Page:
Carpal Tunnel Syndrome

Please read these Terms of Use and Privacy Statement (collectively, the "Terms") carefully before using any of the box above indicates that you accept these Terms.

Carpal Tunnel Syndrome
x

Are you interested in possibly participating in a clinical trial for Warm Autoimmune Hemolytic Anemia?

Read More

Following specialists treat  Carpal Tunnel Syndrome. Help us improve our data based on your experience.

Based on your feedback, we will add the specialty within 1 month


Submit

100%

100%

50%

50%

0%20%40%60%80%

Specialty scores for Carpal Tunnel Syndrome

Overview

You're working at your desk, trying to ignore the tingling or numbness you've had for some time in your hand and wrist. Suddenly, a sharp, piercing pain shoots through the wrist and up your arm. Just a passing cramp? It could be carpal tunnel syndrome.

The carpal tunnel is a narrow passageway of ligament and bones at the base of your hand. It contains nerve and tendons. Sometimes, thickening from irritated tendons or other swelling narrows the tunnel and causes the nerve to be compressed. Symptoms usually start gradually. As they worsen, grasping objects can become difficult.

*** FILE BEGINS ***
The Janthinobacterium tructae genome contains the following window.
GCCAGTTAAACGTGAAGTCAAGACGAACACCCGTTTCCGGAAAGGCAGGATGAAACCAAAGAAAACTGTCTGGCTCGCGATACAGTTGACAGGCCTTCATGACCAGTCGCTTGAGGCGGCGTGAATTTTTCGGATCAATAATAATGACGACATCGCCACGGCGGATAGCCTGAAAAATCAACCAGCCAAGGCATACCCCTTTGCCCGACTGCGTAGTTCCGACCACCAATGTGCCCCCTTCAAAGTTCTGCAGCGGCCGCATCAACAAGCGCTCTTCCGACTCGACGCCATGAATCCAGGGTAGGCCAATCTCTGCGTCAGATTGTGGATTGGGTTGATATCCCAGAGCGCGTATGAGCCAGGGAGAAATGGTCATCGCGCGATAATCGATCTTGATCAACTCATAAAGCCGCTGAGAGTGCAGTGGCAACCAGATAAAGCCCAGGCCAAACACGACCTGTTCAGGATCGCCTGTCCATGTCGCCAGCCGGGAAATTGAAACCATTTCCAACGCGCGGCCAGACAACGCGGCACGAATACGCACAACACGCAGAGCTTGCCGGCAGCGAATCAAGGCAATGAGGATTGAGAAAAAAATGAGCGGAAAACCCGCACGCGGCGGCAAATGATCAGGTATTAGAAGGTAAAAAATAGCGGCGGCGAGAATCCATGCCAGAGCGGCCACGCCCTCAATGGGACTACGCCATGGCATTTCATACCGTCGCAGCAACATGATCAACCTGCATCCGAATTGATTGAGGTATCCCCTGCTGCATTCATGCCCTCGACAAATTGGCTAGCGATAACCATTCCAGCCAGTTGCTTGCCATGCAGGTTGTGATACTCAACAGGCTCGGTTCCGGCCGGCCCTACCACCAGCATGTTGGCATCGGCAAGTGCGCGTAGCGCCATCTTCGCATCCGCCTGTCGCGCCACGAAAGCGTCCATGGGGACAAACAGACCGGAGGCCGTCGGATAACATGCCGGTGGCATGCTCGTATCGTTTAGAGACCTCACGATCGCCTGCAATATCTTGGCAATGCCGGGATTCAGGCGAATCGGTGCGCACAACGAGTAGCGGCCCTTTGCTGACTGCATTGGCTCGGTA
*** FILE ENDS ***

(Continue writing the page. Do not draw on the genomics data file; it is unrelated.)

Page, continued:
Often, the cause is having a smaller carpal tunnel than other people do. Other causes include performing assembly line work, wrist injury, or swelling due to certain diseases, such as rheumatoid arthritis. Women are three times more likely to have carpal tunnel syndrome than men.

Early diagnosis and treatment are important to prevent permanent nerve damage. Your doctor diagnoses carpal tunnel syndrome with a physical exam and special nerve tests. Treatment includes resting your hand, splints, pain and anti-inflammatory medicines, and sometimes surgery.

NIH: National Institute of Neurological Disorders and Stroke